Latest Formula 1 Breaking News -

Features - Interview

AUGUST 1, 1991

Frank Williams


Frank Williams took a lot of risks when he decided to introduce the Williams-Renault FW14 this year. The car had a semi-automatic gearbox which had never been raced. If it failed he would have Renault breathing down his neck, demanding success. He would have his drivers screaming for reliable cars, but if it worked the FW14 would fly. It would be unbeatable.

That's what happened. In the early races the car was quick but it kept breaking down. In Canada, on the very last lap of a race totally dominated by Williams driver Nigel Mansell, the Englishman's car broke down -- just a kilometre or two from the finishing line.

From that day onwards, however, the Williams has been the quickest car. You would be hard-pressed to find anyone in the F1 paddock who does not believe that -- in racing trim -- the Williams-Renault FW14 is the fastest Grand Prix car of 1991. McLaren-Honda might have a faster qualifying car but in the races Mansell and his team mate Riccardo Patrese have been right with Senna. Once they get ahead, he cannot beat them. The problem has been those niggling mechanical failures which have meant that Williams is still behind McLaren-Honda in the World Championships.

Nigel Mansell is chasing Ayrton Senna in the Drivers' title and the two teams are locked in battle over the Constructors' Championship.

'We're coming from behind,' explains Frank, 'but we have a very fine car. It's not often a team will turn up and have such an advantage. It is still possible to beat McLaren-Honda, but all we can do is go from race to race and try to win all of them. It's like we are swimming underwater. We come up for air at the races then dive back down in between, keeping our heads down, getting on with the job.

'We have strong team for the constructors' championship but I notice that Gerhard Berger is getting back where McLaren wants him. There's nothing much wrong with Gerhard - unfortunately!

'I believe in the cycles of motor racing. We're up now and I hope that we'll stay here for a long time, but I know it may only be a short time because we are up against some very competitive, very competent, people and they are trying everything to get us -- not because they are spiteful but because they need to be ahead.

'All those buggers at Woking, Maranello, Witney, Godalming or wherever, they aren't thinking about how to get their road car to the car wash, they are thinking: "If we change this or that, we can catch up". We're doing the same thing at Williams. We're thinking how do we go quicker. We're terrified that sooner or later McLaren or Ferrari will come back at us.'

But Williams hs one of the toughest drivers in the business, Britain's Nigel Mansell.

'Yes,' says Frank, 'He is an immensely tough bastard and, if things go wrong with his car, he will give me a very hard time. He's not slow in coming forward. That's the unpleasant side of him, but it's actually a good side too, becasue I bet that Ayrton Senna gives Ron Dennis a hard time at McLaren. And Alain Prost at Ferrari. All these guys -- the best -- they are not there because they are Mr Nice Guy. They're bastards. They're mean.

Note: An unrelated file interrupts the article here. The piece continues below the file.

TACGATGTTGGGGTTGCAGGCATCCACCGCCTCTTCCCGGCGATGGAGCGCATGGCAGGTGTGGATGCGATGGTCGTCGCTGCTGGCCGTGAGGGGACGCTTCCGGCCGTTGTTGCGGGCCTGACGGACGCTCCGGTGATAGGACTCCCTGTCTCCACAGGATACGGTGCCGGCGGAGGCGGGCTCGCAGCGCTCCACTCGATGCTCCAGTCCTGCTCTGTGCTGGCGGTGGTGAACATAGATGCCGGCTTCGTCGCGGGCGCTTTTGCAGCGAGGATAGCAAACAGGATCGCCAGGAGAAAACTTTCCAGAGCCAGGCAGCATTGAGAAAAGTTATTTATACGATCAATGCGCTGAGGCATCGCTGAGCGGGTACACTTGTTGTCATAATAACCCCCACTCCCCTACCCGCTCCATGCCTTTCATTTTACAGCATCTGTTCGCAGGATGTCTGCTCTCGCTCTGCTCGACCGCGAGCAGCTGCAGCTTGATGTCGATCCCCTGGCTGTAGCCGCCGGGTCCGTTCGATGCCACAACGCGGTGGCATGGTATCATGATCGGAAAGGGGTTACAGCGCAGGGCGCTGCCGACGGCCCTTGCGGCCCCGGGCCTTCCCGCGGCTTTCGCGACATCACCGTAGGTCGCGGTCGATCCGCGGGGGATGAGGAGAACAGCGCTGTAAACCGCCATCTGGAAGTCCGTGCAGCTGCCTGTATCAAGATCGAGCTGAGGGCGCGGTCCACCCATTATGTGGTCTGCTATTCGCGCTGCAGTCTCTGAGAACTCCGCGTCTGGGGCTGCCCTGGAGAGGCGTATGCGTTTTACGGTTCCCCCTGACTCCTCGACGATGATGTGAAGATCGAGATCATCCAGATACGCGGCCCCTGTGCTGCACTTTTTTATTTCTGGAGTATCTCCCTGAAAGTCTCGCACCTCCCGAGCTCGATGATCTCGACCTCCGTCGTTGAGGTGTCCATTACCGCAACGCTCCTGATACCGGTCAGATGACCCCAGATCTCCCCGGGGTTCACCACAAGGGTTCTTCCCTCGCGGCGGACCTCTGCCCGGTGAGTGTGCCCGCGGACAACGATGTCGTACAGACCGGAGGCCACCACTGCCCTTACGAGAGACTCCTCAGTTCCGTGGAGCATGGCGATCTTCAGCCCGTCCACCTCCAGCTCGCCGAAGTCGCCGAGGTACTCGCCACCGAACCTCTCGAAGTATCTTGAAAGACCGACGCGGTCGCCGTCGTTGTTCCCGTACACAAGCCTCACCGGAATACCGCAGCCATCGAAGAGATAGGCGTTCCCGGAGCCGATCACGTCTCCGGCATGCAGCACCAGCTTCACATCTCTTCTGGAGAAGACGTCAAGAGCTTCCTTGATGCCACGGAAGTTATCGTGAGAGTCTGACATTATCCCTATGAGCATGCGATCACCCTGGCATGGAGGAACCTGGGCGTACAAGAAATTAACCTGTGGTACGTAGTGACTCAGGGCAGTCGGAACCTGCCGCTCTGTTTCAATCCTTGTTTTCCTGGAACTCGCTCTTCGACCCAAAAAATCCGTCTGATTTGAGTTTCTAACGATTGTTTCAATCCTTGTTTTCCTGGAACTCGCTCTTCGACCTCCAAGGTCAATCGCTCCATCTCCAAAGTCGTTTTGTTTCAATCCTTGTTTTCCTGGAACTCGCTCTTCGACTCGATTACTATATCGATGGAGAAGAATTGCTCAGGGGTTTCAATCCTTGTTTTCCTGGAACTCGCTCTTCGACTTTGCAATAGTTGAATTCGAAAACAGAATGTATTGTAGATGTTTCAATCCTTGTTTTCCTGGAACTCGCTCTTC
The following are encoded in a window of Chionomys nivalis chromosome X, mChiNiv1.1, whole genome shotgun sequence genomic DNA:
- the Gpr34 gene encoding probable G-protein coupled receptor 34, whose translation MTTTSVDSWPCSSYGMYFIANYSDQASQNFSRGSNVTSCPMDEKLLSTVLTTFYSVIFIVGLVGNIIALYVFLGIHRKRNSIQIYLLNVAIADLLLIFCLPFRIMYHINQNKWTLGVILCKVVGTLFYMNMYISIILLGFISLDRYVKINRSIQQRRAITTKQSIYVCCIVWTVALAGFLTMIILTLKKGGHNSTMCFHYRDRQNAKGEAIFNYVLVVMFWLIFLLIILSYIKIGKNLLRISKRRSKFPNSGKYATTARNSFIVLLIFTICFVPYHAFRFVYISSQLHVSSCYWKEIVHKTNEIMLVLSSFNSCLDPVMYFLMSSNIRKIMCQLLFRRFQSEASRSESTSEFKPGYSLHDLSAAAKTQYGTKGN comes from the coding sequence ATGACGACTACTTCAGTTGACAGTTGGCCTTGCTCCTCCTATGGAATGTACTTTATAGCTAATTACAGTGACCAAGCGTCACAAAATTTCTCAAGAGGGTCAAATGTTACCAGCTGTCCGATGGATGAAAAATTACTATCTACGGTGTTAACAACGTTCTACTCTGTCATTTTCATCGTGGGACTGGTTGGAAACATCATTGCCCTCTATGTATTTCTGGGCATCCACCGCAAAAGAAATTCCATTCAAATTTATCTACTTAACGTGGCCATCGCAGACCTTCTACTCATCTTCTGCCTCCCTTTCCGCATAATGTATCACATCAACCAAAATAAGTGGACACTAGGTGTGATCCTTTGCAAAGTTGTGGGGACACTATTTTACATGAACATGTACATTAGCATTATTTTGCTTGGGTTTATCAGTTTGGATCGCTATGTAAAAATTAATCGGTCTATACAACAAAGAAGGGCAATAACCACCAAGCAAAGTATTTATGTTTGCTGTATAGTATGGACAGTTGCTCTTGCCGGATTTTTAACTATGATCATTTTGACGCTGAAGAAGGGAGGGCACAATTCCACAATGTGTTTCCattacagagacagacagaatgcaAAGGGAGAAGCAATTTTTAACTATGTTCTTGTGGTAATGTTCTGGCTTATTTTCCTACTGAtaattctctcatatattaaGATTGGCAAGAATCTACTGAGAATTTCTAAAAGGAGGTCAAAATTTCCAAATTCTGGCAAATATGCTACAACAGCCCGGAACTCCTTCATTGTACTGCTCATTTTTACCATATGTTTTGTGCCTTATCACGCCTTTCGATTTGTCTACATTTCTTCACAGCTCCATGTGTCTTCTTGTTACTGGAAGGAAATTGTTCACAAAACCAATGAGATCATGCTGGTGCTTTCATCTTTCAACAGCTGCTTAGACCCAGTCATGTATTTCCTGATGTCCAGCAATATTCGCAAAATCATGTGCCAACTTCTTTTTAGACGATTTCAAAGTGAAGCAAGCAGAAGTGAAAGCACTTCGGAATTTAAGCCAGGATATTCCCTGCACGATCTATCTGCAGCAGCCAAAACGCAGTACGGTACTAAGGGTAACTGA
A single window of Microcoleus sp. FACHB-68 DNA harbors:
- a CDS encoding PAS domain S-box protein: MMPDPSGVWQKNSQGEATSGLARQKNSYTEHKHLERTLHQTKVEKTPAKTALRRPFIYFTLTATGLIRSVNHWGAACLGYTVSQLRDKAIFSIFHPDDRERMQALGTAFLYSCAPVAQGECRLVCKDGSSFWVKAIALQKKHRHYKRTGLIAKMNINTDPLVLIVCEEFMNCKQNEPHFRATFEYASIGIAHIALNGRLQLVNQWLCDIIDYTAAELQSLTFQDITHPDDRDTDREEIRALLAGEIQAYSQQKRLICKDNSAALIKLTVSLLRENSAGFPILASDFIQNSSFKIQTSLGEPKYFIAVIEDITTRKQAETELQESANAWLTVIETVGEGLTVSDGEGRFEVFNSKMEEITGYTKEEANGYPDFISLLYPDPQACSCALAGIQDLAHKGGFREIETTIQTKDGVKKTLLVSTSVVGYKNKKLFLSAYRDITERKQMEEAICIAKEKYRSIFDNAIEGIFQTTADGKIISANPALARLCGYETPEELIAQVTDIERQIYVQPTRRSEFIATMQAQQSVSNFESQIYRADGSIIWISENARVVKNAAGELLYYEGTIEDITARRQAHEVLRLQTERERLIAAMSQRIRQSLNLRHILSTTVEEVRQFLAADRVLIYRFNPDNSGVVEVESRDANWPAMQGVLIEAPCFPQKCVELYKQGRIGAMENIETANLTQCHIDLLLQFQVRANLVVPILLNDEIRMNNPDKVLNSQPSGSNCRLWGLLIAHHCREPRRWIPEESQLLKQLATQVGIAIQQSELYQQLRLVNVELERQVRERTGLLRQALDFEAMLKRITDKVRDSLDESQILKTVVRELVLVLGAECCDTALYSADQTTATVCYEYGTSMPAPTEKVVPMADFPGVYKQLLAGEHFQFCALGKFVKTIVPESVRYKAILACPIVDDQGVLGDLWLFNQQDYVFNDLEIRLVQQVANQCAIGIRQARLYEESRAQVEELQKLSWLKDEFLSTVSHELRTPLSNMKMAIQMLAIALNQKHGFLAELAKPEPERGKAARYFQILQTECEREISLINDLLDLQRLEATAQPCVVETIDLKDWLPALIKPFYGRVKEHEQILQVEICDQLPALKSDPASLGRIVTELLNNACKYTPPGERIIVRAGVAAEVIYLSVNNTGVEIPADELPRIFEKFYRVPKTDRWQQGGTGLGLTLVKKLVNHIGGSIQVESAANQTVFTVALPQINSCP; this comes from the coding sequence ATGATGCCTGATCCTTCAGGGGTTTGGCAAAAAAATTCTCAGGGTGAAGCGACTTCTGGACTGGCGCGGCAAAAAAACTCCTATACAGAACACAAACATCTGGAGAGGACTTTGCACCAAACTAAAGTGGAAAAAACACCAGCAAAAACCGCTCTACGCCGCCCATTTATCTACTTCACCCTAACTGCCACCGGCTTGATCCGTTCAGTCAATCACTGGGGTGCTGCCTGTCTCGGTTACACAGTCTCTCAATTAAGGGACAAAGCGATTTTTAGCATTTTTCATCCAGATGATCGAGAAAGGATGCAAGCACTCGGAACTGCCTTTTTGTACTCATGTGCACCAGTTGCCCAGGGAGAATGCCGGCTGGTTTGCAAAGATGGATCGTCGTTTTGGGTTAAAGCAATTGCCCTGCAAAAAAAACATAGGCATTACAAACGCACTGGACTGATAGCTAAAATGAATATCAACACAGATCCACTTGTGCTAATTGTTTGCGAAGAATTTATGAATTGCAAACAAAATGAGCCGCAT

'Riccardo is quite different. He gets on with his own life. He's very cool and laid back. Clearly he's an extremely talented qualifier but, to be frank, generally-speaking, Nigel will drive a tougher, meaner, grittier race. When the lights go green, he goes red.

'The thing about Nigel is that he knows what he wants. He isn't always right about a softer spring or whatever but usually he is. He knows how to make his car go quick.'

After wins in France, Britain and Germany, Mansell was looking a likely to overhaul Senna for the title, despite the Brazilian's early season string of four wins at Phoenix, Interlagos, Imola and Monaco.

In Hungary, the Williams charge to the title was stopped -- by Senna.

'It went almost okay in Hungary - putting an optimistic viewpoint on it,' says Frank. 'We were suprised by the speed of the McLaren in qualifying. That shocked us and Ayrton got the pole which we all knew we had to do. It wasn't as if we didn't know it. We just didn't get it. I don't think Ron Dennis sat down at his desk before Hungary and said: "Right I have lightweight chassis at my disposal I will only use them in Hungary. I am sure that the McLaren factory is working morning, noon and night trying to get things out. He cannot afford to give anything anyway.

'Anyway, it worked for him and in the race Nigel and Riccardo could not get past Ayrton. If we'd been ahead he would not have got past, but he was ahead and he won the race.

'Belgium was a great disappointment. We were shocked again in qualifying by the difference, but in the race we were reasonably confident and reasonably comfortable. Then Nigel's car broke. That's motor racing.

'The championship chances are very slim, but after Monza it is better. Both the Williams and the McLaren are very capable of winning. If you are quick and reliable you will win. If you're not, you'll fail totally -- like we did in Belgium.'

And what about the Williams-Renault's chances at Suzuka?

'I think that we are now so close together that it doesn't matter which circuit we go to. Williams and McLaren have got a hand on each other's throats for the rest of the year.

'That's what I expect. Either could win. We'll see, won't we.'

Whatever the case, by the time the Grand Prix circus arrives at Suzuka, with the title won or open, you can expect to see an incredible battle between McLaren-Honda and Williams-Renault, and you won't find many people in the F1 paddock willing to put money who will come out ahead.